Zach: This is probably a three-part episode right here. There’s so much to pack in. I appreciate your time. Tell us briefly if you can about your work at Oak Street. What does that look like?


Charles: Today at Oak Street, I was originally started there to help with emergency department utilization. In many health systems and healthcare populations generally the top five, top 10% of the healthcare utilizers are roughly responsible for 60% to 70% of your healthcare costs in any given healthcare business. The organization was interested in targeting those real high ER utilizers. What were we missing? What are the different things that we could do?


We evolved some programs that we had done in years past in my prior role as an EMS chief using paramedics and community health workers and social workers to go into the home and be front frontline elbow support for folks that we had identified as high ER utilizers. Most of that was really just addressing social determinant issues, creating resources for them, doing a little bit of in-home sort of urgent care if you will. We trained up the paramedics to do lots of disease management and then really serving as an extension of the primary care team and bringing in everything that we were learning about the home to really sort of change the game on how care planning was done and how resource utilization was done.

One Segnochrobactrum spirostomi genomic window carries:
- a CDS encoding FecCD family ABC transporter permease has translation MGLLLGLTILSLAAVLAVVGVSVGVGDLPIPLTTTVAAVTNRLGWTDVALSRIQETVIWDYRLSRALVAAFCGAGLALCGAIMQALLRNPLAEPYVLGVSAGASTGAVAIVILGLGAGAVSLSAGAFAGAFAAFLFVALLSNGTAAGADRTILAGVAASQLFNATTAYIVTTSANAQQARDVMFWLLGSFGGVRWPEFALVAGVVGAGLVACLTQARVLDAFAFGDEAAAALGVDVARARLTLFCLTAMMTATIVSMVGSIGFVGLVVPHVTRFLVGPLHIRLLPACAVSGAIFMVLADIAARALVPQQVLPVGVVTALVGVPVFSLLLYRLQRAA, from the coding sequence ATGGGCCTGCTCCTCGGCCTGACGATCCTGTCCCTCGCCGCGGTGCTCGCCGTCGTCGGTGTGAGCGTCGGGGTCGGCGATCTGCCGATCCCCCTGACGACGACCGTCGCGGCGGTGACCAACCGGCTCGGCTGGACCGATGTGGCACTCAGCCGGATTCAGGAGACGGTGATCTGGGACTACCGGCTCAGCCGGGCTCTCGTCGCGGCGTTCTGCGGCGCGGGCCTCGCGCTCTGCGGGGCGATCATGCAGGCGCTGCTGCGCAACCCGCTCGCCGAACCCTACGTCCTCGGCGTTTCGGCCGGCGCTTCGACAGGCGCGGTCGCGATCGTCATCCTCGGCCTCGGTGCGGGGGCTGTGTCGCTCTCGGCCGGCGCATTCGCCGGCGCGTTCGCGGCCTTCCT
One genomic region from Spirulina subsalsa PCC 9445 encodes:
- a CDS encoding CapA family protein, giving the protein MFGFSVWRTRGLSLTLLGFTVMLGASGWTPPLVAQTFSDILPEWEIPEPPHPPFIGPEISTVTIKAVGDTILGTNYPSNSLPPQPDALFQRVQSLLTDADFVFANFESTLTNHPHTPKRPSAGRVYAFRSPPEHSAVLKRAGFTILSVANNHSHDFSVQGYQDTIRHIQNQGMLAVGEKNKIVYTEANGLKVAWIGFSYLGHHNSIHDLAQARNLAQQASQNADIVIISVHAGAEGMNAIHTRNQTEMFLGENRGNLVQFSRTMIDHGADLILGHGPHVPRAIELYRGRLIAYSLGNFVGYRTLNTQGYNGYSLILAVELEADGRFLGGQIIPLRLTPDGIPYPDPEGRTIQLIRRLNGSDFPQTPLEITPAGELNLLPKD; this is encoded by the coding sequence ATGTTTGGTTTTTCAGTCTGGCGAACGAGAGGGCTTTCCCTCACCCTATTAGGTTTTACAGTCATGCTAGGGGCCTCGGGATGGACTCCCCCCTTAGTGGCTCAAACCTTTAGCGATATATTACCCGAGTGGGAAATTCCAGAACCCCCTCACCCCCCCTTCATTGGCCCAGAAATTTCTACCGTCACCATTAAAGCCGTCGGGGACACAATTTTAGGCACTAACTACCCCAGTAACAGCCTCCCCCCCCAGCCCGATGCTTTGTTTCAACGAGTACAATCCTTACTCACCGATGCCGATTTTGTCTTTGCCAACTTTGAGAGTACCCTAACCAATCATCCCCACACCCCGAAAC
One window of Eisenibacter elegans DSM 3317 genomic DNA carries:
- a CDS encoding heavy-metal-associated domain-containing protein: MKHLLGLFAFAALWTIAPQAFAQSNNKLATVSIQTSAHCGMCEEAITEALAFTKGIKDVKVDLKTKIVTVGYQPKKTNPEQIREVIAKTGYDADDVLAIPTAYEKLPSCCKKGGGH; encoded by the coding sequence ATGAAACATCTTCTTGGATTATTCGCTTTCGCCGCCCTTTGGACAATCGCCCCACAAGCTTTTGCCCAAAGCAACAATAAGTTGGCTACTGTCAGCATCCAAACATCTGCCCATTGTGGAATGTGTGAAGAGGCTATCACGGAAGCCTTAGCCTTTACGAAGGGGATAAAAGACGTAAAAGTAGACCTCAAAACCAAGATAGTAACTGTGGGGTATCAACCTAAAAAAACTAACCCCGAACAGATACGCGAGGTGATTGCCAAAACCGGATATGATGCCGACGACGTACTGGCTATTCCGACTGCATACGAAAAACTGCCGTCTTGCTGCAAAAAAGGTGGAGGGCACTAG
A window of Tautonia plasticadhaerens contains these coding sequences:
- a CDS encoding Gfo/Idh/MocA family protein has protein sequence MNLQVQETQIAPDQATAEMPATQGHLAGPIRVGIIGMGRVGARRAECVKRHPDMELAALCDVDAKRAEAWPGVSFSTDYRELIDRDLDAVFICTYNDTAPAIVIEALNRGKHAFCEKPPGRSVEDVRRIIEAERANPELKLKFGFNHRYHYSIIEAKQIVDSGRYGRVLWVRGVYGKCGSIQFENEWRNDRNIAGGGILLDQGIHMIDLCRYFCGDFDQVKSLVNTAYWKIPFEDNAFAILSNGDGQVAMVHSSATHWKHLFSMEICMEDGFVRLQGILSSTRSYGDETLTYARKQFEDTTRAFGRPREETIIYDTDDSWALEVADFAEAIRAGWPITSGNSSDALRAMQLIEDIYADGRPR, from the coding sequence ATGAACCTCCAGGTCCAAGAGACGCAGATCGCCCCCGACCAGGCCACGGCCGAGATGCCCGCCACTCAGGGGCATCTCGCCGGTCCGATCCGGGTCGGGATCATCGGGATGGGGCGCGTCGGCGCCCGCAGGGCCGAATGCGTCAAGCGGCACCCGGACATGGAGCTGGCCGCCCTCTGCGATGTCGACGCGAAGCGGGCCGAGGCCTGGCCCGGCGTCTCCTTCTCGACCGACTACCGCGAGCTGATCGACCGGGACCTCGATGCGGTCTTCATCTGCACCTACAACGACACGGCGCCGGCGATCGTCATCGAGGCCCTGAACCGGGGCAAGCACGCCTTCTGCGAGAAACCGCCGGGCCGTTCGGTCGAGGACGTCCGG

Since then my job has evolved to take on in-home primary care services for the company across the organization. We have teams in Detroit, in Chicago and Indianapolis taking care of some of our sickest patients, most complicated patients. We do that through a very team-based approach and we’re very lucky to have lots of social work support, lots of mental health support, pharmacy support.